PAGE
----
The Spähpanzer Luchs (German: Lynx) is a German 8x8 amphibious reconnaissance armoured fighting vehicle (Spähpanzer) in service since 1975 by the German Army, who used a total of 408 in their armoured reconnaissance battalions. It was developed by Daimler-Benz between 1968 and 1975, replacing the M41 and the Schützenpanzer SPz 11-2 Kurz.
The all-wheel drive Luchs made by Thyssen-Henschel (now: Rheinmetall) is well armoured, has an NBC protection system and is characterized by its low-noise running. The eight large low-pressure tyres have run-flat properties. At speeds up to about 50 km/h all four axles can be steered. As a special feature the vehicle is equipped with a special rear-facing driver with his own driving position. Up to the first combat effectiveness upgrade in 1986 the Luchs was fully amphibious and could surmount water obstacles quickly and independently using propellers at the rear and the fold back trim vane at the front.
The 20 mm Rheinmetall MK 20 Rh 202 gun in the turret is similar to the one in the Marder IFV. The upgrade to the Luchs A1 starting in 1986 included the incorporation of a thermal observation and gunnery system, which replaced the original infrared/white light night vision system mounted to the left of the turret. The incorporation of the new SEM 80/90 radio system gave it the designation SpPz 2 Luchs A2. The Luchs was replaced by the Fennek in Bundeswehr service.
TPz (Transportpanzer) Fuchs ("fox") is an armoured personnel carrier developed by Daimler-Benz and built by Thyssen-Henschel in 1979. It was the second wheeled armoured vehicle to be fielded in the Bundeswehr. It is used for tasks including troop transport, engineer transport, bomb disposal, NBC (Nuclear, Biological and Chemical) reconnaissance and electronic warfare. In selecting models and retrofit kits, more than 90 combinations are possible; 32 have been produced. The TPz Fuchs is thus referred to as a "retrofit platform".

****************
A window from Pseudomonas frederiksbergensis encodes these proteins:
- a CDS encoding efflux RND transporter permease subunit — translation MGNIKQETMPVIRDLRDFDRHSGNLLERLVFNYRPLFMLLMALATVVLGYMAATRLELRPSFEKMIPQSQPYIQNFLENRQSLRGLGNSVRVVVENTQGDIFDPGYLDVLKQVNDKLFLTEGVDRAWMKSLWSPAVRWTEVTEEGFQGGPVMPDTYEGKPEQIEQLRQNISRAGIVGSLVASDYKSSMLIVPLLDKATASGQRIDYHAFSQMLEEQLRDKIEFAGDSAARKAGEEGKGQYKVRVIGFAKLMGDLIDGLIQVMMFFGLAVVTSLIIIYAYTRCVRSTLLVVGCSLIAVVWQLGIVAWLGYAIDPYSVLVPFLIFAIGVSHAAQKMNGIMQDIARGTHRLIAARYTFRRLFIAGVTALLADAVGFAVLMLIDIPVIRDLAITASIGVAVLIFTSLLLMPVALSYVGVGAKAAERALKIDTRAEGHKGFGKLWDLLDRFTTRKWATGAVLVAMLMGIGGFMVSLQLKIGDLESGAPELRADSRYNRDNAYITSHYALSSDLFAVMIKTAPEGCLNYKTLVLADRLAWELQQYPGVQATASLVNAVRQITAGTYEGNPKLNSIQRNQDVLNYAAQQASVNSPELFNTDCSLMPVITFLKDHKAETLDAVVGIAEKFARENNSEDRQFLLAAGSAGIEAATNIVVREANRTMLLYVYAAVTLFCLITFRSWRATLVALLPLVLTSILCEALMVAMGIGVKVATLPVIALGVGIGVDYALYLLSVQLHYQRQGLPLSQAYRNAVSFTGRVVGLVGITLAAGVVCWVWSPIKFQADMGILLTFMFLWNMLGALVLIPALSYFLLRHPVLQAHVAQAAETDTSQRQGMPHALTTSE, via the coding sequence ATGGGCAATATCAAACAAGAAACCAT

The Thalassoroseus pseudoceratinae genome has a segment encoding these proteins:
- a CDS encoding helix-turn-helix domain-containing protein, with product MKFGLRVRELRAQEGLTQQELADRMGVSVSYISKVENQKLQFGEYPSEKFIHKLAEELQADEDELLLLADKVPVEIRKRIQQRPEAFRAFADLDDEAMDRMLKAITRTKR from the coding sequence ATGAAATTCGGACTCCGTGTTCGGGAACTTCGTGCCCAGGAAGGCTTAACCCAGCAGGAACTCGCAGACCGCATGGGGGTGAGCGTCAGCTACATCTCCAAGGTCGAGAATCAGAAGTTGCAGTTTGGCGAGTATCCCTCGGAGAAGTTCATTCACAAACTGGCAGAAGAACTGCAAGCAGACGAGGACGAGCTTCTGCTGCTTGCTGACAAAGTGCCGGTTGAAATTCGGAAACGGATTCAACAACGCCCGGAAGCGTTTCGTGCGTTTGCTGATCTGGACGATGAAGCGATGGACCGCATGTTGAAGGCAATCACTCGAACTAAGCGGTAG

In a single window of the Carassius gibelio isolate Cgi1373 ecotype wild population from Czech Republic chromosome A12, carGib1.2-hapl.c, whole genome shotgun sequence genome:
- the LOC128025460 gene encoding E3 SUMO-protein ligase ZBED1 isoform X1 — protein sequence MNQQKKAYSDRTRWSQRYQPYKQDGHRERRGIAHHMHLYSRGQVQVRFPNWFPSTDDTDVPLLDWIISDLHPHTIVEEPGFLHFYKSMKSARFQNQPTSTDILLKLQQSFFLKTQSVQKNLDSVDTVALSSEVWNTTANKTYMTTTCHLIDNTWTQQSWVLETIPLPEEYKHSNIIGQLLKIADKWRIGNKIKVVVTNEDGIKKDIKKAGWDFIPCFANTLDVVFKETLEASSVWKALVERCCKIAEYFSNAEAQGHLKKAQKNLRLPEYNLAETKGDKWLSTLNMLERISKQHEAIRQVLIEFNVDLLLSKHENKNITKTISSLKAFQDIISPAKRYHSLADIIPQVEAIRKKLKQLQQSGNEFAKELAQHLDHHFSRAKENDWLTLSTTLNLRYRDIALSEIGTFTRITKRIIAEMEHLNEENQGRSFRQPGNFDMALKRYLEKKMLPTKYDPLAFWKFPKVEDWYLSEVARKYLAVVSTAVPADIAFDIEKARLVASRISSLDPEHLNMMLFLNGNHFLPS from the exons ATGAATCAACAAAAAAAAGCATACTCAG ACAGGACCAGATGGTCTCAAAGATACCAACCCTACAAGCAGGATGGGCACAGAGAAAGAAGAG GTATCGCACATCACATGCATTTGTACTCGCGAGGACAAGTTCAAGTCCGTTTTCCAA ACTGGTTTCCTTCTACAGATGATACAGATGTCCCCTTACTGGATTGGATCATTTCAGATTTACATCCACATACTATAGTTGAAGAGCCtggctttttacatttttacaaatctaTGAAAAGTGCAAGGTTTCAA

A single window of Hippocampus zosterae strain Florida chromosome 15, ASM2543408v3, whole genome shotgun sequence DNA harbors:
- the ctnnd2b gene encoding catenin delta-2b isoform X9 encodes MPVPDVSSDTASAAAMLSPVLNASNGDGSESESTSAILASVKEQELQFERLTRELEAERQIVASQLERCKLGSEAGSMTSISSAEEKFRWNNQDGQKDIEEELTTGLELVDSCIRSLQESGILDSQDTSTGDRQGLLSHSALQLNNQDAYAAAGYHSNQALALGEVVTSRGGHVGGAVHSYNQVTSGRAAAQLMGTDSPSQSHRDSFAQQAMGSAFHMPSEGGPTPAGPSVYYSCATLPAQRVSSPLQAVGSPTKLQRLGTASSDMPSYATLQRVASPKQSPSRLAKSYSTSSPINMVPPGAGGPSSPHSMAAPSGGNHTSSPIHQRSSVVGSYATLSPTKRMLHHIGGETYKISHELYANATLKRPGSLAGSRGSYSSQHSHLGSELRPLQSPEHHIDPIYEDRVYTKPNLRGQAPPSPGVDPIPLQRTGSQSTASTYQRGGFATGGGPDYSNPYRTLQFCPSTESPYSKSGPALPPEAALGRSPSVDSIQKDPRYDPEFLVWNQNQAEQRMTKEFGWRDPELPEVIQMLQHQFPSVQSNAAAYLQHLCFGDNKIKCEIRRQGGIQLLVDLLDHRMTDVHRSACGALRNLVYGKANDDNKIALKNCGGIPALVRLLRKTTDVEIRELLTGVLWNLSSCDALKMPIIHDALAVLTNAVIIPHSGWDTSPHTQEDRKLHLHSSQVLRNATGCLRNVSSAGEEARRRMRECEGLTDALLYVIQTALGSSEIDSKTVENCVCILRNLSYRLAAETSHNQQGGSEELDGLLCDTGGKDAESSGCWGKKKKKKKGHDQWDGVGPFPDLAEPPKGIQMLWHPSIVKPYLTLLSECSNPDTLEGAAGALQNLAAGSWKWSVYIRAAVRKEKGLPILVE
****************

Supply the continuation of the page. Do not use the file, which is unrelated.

The engine is a Mercedes-Benz Model OM 402A V-8 liquid-cooled 320 HP diesel. Its top speed is 105 km/h and the range is 800 km. It is 7.33 m long, 2.98 m wide and 2.37 m high. It weighs 18.3 tons with the capability to carry 6 tons in equipment. The 6x6 APC has high performance over many terrains, with low noise. Its rear-mounted propellers with 360° turning range enable it to take water obstacles at 10 km/h.
MAN (4 x 4), (6 x 6) and (8 x 8) Category 1 (Kat 1) high-mobility tactical trucks (Germany), Trucks
In the late 1950s and early 1960s the West German Technical Office for Armament and Military Purchases drew up requirements for a new range (or second generation) of vehicles for the army. Covering all weight classes and mobility levels, the Bundeswehr's second generation requirement originally called for some 62,000 vehicles (of all classes including cars and buses) including four-tonne (4 × 4), 7-tonne (6 × 6) and 10-tonne (8 × 8) trucks, (4 × 4) and (6 × 6) armoured amphibious load carriers and an (8 × 8) amphibious reconnaissance vehicle.To meet development and production demands, a joint venture led by MAN and including Klockner-Humboldt-Deutz (KHD), Rheinstahl-Henschel, Krupp (which later dropped out) and Bussing (acquired by MAN in 1971) was set up. The first prototype vehicles were shown at the end of the 1960s, and a further two prototype series were developed before the first genuine pre-production vehicles were designed and built. Along the development trail it became clear that the highly technical vehicles as originally specified would simply not be affordable, so many of the more ambitious wish list-type features were dropped; truck numbers were also reduced to 18,000. In 1972 the amphibious specification and the requirement that the vehicles should be powered by an air-cooled multifuel engine were dropped. In 1975 the four-tonne rating was uprated to five-tonne and at the same time this models' rear cargo platform was lengthened and the wheelbase was increased from 4.3 to 4.5 m. Armoured vehicles evolved to become a separate development.